Arduino Serial Communication With C++

I just go my Arduino a couple of weeks ago and even though I haven’t had much chance to play with it one of the first things I wanted to do was send data to it from my computer. Am starting very simple, in this tutorial I will show you how to turn Arduino’s pin 13 light with C++

Why Visual C++

Before trying or even thinking about Microsoft’s .Net framework I was looking for open source solutions or native code, I came across great frameworks like openframeworks but the truth of the matter is that I could find a project that was as well documented and testes as Visual C++ was.

Another major set back was that the most popular solutions seemed to work with Linux only. Visual studio is also free and its IDE was specifically designed for the .Net framework so there is no better choice for me.

Step 1: Download and Install Visual Studio C++

Like I said, the IDE and the framework are free, so have at it.

Download the .Net Framework.

Download Visual Studio C++ 2010 Express Edition (free edition).

Step 2: Start a New C++ Console Project

Go to File->New->Project and choose console program as shown below. Name the project how ever you like.

Visual Studio C++ Console Project

Console Project Selection

Your Visual C++ Project Files

The only file you have to mess with is the file named the same way as your project but with the .cpp extension. I named my project “ArduinoComm”, so my file is “ArduinoComm.cpp”. Double click on that file to open it.

Visual Studio: Empty C++ Arduino Project

Empty C++ Arduino Project

How The Program Is Going to Work

Our program is going to work this way, it will ask the user to enter the serial port he wants to use and store the answer in a variable called portName. Then we will ask the person if they want to turn the light on or off, if they type on, the number 1 will be sent to the Arduino, 0 will be sent for off.

The program will contain a loop to ask the user if he wishes to continue or end the program.

We also need to set a baud rate, this is kinda like the frequency at which we will set the Arduino board to communicate. Add the following lines of code to your main function.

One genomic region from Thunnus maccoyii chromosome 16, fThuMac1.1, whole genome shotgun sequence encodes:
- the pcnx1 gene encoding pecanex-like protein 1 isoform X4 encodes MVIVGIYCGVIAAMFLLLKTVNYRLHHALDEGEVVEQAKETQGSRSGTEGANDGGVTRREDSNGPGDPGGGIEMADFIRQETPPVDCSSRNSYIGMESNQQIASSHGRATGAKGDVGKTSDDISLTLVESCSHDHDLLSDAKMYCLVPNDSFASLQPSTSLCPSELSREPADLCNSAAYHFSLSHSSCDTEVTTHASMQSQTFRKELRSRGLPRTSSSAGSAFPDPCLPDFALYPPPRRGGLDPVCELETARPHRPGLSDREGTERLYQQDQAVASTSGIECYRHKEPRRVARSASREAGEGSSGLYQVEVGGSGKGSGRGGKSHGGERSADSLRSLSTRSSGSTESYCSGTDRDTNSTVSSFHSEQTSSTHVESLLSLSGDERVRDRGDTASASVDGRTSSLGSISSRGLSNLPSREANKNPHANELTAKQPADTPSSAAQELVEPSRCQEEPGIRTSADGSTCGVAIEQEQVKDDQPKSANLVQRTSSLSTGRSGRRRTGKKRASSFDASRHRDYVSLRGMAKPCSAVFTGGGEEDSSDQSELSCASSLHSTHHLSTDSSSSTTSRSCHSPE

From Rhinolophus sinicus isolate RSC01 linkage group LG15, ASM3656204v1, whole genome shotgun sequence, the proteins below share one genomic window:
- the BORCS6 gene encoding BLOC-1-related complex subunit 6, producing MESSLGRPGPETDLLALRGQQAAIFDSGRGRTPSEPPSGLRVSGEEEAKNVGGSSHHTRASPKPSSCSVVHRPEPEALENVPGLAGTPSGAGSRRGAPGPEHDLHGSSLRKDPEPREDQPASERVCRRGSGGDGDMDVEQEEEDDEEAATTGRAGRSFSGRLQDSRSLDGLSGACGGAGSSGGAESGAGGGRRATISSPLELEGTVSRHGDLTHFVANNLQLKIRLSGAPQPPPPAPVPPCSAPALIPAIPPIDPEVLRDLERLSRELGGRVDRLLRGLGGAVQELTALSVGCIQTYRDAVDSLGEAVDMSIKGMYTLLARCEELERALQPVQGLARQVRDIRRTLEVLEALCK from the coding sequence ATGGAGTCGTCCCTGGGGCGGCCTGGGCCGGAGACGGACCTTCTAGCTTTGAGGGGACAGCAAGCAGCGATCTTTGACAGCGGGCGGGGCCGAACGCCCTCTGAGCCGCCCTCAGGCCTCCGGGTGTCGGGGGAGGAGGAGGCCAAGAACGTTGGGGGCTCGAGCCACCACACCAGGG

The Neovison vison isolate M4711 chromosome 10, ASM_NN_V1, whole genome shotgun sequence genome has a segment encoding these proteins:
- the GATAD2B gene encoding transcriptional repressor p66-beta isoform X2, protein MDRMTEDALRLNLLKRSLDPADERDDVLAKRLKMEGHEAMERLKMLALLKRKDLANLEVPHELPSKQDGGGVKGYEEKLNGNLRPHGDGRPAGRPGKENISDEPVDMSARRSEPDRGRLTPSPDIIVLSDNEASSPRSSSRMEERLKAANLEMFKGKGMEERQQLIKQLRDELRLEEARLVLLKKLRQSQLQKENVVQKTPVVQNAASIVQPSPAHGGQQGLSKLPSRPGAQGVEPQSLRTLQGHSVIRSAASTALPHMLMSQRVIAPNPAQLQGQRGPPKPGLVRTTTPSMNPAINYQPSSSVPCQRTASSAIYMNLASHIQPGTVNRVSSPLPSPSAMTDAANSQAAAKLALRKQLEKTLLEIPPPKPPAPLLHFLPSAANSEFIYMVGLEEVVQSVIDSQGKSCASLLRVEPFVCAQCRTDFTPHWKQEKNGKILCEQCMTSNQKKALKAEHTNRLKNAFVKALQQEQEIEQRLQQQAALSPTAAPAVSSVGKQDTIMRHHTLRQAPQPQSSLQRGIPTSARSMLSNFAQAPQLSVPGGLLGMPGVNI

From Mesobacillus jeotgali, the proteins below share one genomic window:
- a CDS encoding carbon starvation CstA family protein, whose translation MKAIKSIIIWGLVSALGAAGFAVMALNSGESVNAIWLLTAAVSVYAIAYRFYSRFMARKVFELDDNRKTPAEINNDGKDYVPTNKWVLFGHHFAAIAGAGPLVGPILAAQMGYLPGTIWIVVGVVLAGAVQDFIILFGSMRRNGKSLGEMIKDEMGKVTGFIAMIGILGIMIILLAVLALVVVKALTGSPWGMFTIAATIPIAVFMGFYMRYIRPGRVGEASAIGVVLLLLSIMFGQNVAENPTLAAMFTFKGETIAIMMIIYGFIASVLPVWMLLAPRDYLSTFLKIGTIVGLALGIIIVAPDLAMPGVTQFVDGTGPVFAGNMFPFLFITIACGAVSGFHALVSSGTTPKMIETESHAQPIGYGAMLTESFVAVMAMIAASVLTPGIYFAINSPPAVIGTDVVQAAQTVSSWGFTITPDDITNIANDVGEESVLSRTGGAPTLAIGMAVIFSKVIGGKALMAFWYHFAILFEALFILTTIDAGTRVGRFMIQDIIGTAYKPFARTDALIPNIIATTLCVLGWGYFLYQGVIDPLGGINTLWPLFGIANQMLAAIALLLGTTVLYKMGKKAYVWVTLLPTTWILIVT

String^ answer;
	String^ portName;
	int baudRate=9600;
	Console::WriteLine("Type in a port name and hit ENTER");
	portName=Console::ReadLine();

If you have used regular C++ only think of Console::WriteLine as cout and Console::ReadLine() as getline(cin,variable).

The SerialPort Class

The .Net framework has a class for you to play with your computer’s serial ports, this class is called SerialPort and it can be found under the namespace "System::IO::Ports". We will also use other methods under the System namespace so let’s use this one as well.

using namespace System;
using namespace System::IO::Ports;

Instantiating the Port Class

The serial port object needs a port name and baud rate in its constructors, so add the following lines to your code. Our serial port object will be "arduino".

	SerialPort^ arduino;
	arduino = gcnew SerialPort(portName, baudRate);

Opening The Port

Just like with text files the first thing you have do is open ports. Open is a method of the serial port class of which arduino is an object of.

arduino->Open();

The Loop

We will use a do while loop to run the loop the first time our program is run. Our answer string variable will store the answer for our two questions, "Want to continue?" and "on or off?"

do{
// all the communication will happen here
}while(String::Compare(answer,"yes")==0);

Inside The Loop

Sending a string to your Arduino board is done by using the method WriteLine of your arduino object. Add the following code to your loop, I think it is self explanatory but leave me a comment if you got any questions.

			// ask on or off
			Console::WriteLine("Type \"on\" to turn the light on or \"off\" to turn it off");
			// get answer
			answer=Console::ReadLine();
			//check that user typed one of the options
			if(String::Compare(answer,"on")==0)
				arduino->WriteLine("1"); // send 1 to arduino
			else if(String::Compare(answer,"off")==0)
				arduino->WriteLine("0"); // send 0 to arduino
			else